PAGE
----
13,397: Not Just a Number

Personal statements are a necessary showcase of personality

Lahari Ramini, News Editor

Hang on for a minute...we're trying to find some more stories you might like.


Email This Story






Thirteen thousand three hundred and ninety-seven is a significantly large number. 

With 13,397 miles, you can almost make it halfway around the world. With $13,397, you can buy over 100 years of Netflix (at $12 a month). With 13,397 jars of Nutella, you can make approximately 173 chocolate hazelnut lava cakes. All of these endeavors sound equally appealing. However, with 13,397 words, imagine attempting to explain the essence of your existence. I had achieved this incredible feat, all while learning a bit more about myself.

Since this past summer, I have spent hundreds of hours pouring over articles: ‘How to write the perfect essay: 10 tips’, ‘How to get into the best college with your essay’, and even ‘Template for a college essay’. In every one of my drafts, I tried to be approachable, conversational, intelligent, and interesting all at the same time so that the college admission officers would love me.

Don’t get me wrong, essays are an essential part of the college admissions process. They are supposed to provide insight into you as a person: your nature and how you deal with things, rather than your statistics and extracurriculars. In theory, having the ability to describe yourself through an essay seems like a good idea.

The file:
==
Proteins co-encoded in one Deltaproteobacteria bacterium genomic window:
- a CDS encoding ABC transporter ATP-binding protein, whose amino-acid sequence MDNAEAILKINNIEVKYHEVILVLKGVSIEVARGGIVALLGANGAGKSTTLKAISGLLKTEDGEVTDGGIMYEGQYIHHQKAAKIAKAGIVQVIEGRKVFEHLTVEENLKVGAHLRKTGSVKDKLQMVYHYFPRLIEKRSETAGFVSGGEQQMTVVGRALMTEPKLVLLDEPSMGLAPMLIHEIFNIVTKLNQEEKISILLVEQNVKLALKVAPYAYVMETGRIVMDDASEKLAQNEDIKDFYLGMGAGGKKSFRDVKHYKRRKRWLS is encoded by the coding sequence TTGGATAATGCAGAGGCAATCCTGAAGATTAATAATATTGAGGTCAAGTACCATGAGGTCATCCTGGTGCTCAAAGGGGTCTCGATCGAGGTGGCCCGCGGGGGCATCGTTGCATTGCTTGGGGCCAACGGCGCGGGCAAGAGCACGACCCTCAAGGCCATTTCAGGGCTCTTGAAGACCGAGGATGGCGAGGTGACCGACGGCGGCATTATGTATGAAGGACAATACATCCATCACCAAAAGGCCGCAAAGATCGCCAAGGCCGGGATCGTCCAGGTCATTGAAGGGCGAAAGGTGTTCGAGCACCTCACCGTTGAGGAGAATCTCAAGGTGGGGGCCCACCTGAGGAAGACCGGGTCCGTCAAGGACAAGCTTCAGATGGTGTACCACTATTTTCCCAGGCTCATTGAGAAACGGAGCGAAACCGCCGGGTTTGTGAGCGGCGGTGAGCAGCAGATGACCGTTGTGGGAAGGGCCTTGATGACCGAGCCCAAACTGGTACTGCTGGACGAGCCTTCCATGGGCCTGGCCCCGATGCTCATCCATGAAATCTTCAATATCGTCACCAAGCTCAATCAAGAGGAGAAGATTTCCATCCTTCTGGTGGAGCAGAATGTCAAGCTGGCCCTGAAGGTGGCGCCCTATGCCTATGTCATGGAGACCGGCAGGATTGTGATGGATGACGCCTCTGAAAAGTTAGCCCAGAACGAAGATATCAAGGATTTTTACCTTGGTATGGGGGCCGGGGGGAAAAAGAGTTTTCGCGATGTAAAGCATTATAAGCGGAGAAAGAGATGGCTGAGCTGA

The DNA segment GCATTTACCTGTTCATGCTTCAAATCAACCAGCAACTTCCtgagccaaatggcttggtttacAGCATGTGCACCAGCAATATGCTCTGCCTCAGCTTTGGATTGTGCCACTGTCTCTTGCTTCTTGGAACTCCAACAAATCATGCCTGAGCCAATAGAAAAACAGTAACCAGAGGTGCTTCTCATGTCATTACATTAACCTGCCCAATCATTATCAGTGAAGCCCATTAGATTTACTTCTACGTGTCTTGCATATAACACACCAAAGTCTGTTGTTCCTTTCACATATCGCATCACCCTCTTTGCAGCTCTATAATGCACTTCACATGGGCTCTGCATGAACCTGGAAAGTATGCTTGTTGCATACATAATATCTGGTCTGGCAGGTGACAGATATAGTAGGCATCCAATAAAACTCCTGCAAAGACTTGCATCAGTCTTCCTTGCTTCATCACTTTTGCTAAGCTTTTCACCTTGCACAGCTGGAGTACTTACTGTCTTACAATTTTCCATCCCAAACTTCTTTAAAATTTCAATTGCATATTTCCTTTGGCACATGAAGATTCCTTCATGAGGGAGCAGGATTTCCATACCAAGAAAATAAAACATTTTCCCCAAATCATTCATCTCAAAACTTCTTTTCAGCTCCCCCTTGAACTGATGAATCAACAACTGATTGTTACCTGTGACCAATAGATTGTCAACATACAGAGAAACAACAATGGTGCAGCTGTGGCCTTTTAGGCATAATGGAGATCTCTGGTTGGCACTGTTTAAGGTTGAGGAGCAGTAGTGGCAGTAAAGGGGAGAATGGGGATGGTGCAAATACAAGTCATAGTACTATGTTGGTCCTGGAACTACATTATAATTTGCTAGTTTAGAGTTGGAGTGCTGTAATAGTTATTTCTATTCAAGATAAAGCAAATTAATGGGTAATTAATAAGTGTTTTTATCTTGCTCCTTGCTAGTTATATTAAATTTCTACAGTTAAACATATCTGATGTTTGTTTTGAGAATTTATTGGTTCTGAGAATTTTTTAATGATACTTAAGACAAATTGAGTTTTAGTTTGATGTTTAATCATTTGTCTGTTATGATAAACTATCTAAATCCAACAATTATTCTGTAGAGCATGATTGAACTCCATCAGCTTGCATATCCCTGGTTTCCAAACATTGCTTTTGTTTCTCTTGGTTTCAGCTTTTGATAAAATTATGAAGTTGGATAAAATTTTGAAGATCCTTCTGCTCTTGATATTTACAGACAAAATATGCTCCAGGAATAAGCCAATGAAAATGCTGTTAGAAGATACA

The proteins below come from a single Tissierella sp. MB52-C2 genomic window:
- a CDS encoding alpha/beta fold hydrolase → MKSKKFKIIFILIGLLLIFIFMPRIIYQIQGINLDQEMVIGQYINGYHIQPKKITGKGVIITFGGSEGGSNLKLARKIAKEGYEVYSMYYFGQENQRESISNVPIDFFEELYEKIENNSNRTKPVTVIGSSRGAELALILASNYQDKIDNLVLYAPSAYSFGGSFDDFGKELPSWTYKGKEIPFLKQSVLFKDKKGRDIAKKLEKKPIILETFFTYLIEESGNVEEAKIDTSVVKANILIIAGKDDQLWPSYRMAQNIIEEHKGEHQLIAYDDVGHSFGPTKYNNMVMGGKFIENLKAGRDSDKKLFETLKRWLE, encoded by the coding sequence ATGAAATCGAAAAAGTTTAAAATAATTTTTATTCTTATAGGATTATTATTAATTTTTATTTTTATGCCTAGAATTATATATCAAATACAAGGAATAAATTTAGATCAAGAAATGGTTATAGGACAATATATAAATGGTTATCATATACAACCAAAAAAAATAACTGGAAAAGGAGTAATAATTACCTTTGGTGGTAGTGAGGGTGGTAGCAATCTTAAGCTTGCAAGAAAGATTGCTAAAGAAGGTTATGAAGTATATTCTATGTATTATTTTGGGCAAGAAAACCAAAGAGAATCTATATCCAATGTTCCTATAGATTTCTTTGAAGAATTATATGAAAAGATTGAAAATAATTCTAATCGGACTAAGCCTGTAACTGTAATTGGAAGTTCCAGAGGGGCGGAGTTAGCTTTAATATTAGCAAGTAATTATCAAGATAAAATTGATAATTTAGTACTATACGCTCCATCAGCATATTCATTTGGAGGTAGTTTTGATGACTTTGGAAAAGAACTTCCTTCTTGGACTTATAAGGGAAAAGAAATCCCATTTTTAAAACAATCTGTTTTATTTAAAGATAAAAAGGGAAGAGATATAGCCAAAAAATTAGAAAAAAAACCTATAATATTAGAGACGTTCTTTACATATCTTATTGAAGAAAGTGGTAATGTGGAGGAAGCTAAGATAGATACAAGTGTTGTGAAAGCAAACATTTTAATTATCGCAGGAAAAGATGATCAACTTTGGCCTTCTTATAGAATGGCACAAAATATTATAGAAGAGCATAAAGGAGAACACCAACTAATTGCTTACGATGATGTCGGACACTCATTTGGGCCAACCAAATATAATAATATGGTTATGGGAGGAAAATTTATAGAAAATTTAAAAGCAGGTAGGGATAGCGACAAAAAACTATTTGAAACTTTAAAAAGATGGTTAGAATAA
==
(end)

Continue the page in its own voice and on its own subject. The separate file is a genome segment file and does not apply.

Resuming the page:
However, we often forget how difficult it is to write about ourselves. Throughout my experiences, I learned that this difficulty comes from the fact that when we write about ourselves, we are attempting to seek the approval of others. 

I was a victim of this mindset. When I was writing my essays, I often heard myself thinking ‘Is this what they want to hear? Does this make me sound weird?’ I wasn’t sure whether the admissions officer would even want to hear about the time I was an imaginary number for Halloween or whether I liked pineapples on my pizza, even if it was essential to understanding me.

Rather than just writing about myself, I wasted my time dwelling on what other people would think and what they wanted to hear. 

However, as I got closer to my deadlines, I wasn’t satisfied with what I had written. It became more and more difficult for me to express myself coherently, without the overbearing worrying. I didn’t feel like I was striving to show who I was, but, rather, who I thought the admissions officers wanted me to be.

My dissatisfaction with my essays pushed me to change my mindset. I realized that it was important to be introspective and reflect on myself as a person, without getting caught up on what the reader will think. 

After taking some time for reflection and becoming confident in my writing, I was finally able to write some essays that I was proud of. Writing about myself became more than just an essay, it was an experience where I was able to learn more about who I was. I wrote without restraint, even mentioning the time I was at home alone with no toilet paper. I discussed my fears, my goals, my wishes, and my wants. And at the end of it, I edited and filtered through the relevant parts and the not so relevant ones.

Now, I can happily admit that I am proud of every one of the 13,397 words that I wrote for the various essays. All it took was a little bit of effort, a lot of confidence, and some self-realization.